Congressional map discussion continues

Published 11:30 am Thursday, September 14, 2023

Getting your Trinity Audio player ready...

Alabama’s attorney general has appealed to the U.S. Supreme Court after the latest proposed congressional map was struck down by a panel of three federal judges on the grounds that it violates the Voting Rights Act of 1965.

Representative Debbie Wood said that she was disappointed with the court system’s ruling on the state of Alabama’s map.

“Because the law says we should not draw a map based upon race but yet they’re telling us we have to,” she said.

Email newsletter signup

Alabama Attorney General Steve Marshall requested an appeal from the U.S. Supreme Court of the lower court’s ruling. Marshall’s office also requested a temporary hold on the lower court’s ruling while the Supreme Court reviews the appeal.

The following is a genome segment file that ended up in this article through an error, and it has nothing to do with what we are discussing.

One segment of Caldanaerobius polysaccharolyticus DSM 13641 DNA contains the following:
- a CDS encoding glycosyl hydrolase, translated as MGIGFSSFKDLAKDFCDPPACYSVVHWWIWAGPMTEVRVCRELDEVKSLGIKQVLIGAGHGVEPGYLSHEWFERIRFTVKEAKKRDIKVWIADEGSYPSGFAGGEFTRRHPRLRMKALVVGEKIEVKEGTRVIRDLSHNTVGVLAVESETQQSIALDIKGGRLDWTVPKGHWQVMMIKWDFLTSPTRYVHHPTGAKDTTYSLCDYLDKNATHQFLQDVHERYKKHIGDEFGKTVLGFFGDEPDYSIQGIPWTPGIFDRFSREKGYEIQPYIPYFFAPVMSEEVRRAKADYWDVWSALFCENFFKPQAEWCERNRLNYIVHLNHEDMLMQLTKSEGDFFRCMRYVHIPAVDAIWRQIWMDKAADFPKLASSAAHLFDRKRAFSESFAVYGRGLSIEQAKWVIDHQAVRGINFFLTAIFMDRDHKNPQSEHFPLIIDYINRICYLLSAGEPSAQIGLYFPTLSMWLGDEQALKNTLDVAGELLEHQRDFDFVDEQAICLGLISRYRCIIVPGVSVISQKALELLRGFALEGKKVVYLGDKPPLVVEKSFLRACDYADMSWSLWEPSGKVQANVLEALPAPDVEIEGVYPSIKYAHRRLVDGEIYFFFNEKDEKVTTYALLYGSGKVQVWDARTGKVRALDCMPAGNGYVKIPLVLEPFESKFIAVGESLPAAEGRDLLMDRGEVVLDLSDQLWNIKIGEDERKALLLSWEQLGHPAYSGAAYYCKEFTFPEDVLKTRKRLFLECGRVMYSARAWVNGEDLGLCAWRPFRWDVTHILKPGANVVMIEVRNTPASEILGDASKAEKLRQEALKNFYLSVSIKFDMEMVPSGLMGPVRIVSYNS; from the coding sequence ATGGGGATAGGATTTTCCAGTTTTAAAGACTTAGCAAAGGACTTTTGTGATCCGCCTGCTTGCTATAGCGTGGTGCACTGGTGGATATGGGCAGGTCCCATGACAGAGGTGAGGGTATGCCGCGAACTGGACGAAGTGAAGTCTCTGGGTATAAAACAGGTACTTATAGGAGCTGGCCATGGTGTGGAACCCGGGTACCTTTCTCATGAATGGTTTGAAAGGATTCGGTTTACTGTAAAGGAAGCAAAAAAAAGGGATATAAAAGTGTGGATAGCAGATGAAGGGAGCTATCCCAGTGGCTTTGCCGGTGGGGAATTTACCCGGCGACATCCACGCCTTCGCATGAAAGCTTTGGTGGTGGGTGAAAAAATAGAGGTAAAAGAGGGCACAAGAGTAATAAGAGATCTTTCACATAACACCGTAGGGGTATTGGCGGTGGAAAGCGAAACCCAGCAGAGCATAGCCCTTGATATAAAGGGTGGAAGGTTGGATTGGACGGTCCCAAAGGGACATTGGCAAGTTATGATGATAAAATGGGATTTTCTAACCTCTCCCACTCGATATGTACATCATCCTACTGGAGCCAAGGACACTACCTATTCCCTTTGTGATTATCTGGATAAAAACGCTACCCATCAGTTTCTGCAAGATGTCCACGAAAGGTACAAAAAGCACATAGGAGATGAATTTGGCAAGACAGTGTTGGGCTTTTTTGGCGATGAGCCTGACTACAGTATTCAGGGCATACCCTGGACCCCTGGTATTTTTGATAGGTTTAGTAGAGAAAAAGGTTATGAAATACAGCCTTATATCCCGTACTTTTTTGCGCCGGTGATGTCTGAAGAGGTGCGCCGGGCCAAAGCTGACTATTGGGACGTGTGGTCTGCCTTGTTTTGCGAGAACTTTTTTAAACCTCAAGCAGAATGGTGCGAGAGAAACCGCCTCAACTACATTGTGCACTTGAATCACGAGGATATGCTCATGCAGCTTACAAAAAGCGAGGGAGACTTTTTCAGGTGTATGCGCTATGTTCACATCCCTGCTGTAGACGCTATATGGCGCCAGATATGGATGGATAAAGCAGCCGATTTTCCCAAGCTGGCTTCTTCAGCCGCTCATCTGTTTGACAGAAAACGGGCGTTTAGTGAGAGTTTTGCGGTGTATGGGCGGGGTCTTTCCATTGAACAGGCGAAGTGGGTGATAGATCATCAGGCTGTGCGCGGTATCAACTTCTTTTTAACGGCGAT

On Sept. 5, the three-judge panel said in their order that they were “deeply troubled” by the state of Alabama’s map which they conceded does not meet the federal court’s order:

“The law requires the creation of an additional district that affords Black Alabamians, like everyone else, a fair and reasonable opportunity to elect candidates of their choice. The 2023 Plan plainly fails to do so.”

The judges previously ordered state lawmakers to create a congressional map that provides two opportunity districts for Black voters. The Voting Rights Act of 1965 outlawed discriminatory practices in voting rights, such as literacy tests and in drawing district maps.